Joyce told Borach that while writing Dubliners (1914), he had considered the title Ulysses in Dublin. Indeed, there had been a story intended for inclusion in Dubliners titled “Ulysses” but it was never completed. This was to be based on a personal experience that had occurred not long after the death of his mother in 1904. Inebriated, he had made advances to a young woman—or at least was thought to have done—on St Stephen’s Green late one evening and had subsequently received a beating by the woman’s protective beau. It seems she had been momentarily left alone. Left bleeding in the dirt, Joyce was approached by an older man, a Jew named Alfred Hunter, who had helped Joyce to his feet and made a point of walking him home.

As far as Ulysses was concerned, he explained to the Swiss writer Jacques Mercanton:

Bloom Jewish? Yes, because only a foreigner would do. The Jews were foreigners at that time in Dublin. There was no hostility towards them, but contempt, yes, the contempt people always show for the unknown.

He also reminded Mercanton that Bloom’s wife Marion (Molly) was half-Jewish on her mother’s side.

For all of that, and while acknowledging the importance of Homer within the overall architectural scheme of Ulysses, to read the book solely as an unravelling of Odyssean allusion—while acknowledging once again how fundamentally important this is—is to miss the point. The book deserves a broader appreciation than what Kevin Birmingham has called “a scavenger hunt for pedants”. T.S. Eliot was among the first to realise the more general importance of the book as early as 1923 in his essay “Ulysses, Order and Myth”:

No one else has built a novel upon such a foundation before; it has never before been necessary … In using the myth, in manipulating a continuous parallel between contemporaneity and antiquity, Mr Joyce is pursuing a method which others must pursue after him. It is a way of controlling, of ordering, of giving shape and significance to the immense panorama of futility and anarchy which is contemporary history.

E.M. Forster’s 1927 collection of lectures, Aspects of the Novel, also pondered the idea that, beyond Joyce, “perhaps the modern ‘novel’ is less about a story and more about mythic resonance”.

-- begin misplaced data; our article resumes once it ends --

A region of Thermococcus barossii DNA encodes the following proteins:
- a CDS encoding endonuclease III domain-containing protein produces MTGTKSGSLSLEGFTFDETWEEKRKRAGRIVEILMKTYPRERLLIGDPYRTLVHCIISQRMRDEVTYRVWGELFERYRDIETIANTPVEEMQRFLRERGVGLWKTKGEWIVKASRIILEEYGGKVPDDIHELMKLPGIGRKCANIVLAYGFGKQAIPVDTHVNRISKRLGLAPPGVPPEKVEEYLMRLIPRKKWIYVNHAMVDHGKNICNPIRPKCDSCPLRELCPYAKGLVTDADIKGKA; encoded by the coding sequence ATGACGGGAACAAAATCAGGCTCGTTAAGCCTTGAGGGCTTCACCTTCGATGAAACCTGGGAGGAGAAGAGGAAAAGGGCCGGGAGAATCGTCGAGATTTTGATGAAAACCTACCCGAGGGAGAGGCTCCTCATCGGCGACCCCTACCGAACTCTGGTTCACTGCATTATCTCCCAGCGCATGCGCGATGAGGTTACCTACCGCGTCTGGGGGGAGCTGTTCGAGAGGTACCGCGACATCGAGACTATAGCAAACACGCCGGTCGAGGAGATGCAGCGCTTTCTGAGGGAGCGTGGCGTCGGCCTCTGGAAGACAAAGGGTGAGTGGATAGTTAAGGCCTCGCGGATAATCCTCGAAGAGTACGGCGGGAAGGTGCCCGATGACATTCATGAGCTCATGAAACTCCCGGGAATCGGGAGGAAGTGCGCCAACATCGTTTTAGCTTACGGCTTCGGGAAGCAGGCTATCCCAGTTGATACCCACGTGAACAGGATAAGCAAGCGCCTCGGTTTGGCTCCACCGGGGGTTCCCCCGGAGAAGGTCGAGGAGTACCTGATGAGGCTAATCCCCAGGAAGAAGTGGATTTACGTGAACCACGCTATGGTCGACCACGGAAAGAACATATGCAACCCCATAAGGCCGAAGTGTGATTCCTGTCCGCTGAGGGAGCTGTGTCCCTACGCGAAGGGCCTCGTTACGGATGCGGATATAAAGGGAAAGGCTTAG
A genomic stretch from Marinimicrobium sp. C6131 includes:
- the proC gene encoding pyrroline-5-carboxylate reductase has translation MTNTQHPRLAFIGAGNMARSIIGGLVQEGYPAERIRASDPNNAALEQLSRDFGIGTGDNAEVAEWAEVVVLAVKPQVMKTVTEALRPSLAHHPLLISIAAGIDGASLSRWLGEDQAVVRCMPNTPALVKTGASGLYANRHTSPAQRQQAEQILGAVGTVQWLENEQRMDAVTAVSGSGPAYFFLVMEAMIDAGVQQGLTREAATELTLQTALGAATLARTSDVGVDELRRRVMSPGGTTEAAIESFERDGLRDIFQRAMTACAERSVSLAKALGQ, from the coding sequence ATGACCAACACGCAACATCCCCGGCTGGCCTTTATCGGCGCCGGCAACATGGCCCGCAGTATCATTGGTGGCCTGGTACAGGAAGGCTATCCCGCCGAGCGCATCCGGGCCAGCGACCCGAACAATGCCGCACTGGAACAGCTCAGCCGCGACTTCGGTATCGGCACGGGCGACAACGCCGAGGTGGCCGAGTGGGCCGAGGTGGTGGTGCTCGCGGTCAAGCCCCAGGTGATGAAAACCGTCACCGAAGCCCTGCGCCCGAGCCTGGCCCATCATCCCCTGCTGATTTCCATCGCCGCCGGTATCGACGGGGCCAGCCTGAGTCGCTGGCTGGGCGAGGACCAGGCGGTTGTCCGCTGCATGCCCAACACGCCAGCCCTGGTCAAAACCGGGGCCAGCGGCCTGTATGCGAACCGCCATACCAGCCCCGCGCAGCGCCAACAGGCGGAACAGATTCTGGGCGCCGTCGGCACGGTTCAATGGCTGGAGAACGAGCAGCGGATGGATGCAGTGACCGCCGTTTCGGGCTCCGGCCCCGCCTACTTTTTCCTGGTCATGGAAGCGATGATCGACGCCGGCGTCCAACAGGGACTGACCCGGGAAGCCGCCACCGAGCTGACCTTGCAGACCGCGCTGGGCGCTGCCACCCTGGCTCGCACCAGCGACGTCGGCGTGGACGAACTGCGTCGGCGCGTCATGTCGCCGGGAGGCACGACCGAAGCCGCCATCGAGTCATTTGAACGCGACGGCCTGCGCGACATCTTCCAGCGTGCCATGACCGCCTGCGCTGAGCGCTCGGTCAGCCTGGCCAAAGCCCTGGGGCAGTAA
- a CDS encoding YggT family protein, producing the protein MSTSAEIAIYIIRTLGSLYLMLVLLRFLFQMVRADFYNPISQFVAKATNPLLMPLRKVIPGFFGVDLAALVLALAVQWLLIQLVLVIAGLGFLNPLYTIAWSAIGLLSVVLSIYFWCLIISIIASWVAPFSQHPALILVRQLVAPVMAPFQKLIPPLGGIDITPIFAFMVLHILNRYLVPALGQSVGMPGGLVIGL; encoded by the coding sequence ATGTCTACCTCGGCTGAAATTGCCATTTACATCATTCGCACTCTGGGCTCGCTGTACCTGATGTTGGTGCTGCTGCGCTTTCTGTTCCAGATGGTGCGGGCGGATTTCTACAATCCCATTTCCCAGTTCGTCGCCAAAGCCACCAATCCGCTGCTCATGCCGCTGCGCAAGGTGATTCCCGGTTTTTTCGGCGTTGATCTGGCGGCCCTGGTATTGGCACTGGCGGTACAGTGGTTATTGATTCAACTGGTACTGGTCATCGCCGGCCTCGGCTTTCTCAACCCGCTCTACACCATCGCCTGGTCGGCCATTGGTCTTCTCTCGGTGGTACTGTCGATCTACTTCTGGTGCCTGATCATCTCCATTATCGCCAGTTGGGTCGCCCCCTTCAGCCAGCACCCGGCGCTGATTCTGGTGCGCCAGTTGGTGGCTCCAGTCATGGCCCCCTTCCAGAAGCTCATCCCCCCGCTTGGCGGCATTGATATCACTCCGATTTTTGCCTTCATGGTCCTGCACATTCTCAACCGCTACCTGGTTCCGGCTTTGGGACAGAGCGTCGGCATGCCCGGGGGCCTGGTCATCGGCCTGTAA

Despite Joyce’s effusive enthusiasm for Dublin as expressed to Budgen—

what a city Dublin is! I wonder if there is another like it. Everybody has time to hail a friend and start a conversation about a third party, Pat, Barney or Tim. “Have you seen Barney lately? Is he still off the drink?” “Ay, sure he is. I was with him last night and he drank nothing but claret”

—Joyce’s view of the Ireland he had left was uncompromisingly dim. As a nineteen-year-old he had written, “A nation which never advanced so far as a miracle play affords no literary model to the artist.” He added that any serious artist “must look abroad”. During his teaching stint in Zurich’s Berlitz School, passages such as the following were given for his students to recite or transcribe:

Ireland is a great country. They call it the Emerald Isle. The Metropolitan Government, after so many centuries of having it by the throat has reduced it to a spectre. Now it is a briar patch. They sowed it with famine, syphilis, superstition, and alcoholism. Up sprouted Puritans, Jesuits and Bigots.

Quite what Joyce’s students made of this is open to conjecture, but it does point towards another aspect of Ulysses: that of Joyce, the comic genius. A far from complete biographical synopsis of Leopold Bloom—the bulk of which can only be gleaned in the novel from that character’s interior monologues—is only one example that bears this out:

1866: Rudolph Bloom (previously Virag), an immigrant to Ireland and of Hungarian descent and having been received into the Church of Ireland at the behest of the Society for Promoting Christianity Among the Jews, together with his wife, Ellen (née Higgins), celebrate the birth of an only child, christened Leopold Paula Bloom.

1874: By the age of eight, the boy, who presents as a bed-wetter and an isolate, has already pondered a question that will haunt him for years to come—where was Moses when the lights went out?

1877: The boy makes his first unsuccessful attempt at a prize in a literary competition. His poem reads:

An ambition to squint
At my verses in print
Makes me hope that for these you’ll find room.
If you so condescend
Then place at the end
The name of yours truly, L. Bloom.

1879: Now a youth, Leopold is publicly humiliated at a travelling circus show wherein a performing clown singles him out, in front of a packed auditorium and claims him to be the clown’s father.

1880: Leopold plays a girl in a school class performance of a stage version of a popular novel and this requires him to wear his mother’s corsets. On the school summer excursion of that year, his class travels to the waterfall at Poulaphouca—here he masturbates within the protective shade of several impressive yews.

1881: Leopold begins selling cheap costume jewellery, the first of many unsatisfying jobs.

1882: An attempt is made to square the circle, the prize being one million pounds. Unsuccessful as so many before him, Leopold joins a running club, gets drunk, falls during a race, cuts his head and later becomes convinced of the need for Irish home rule.

1885: Employed by the printers Alexander Thom and Sons, Leopold’s prime focus is compiling the Post Office Directory for the following year.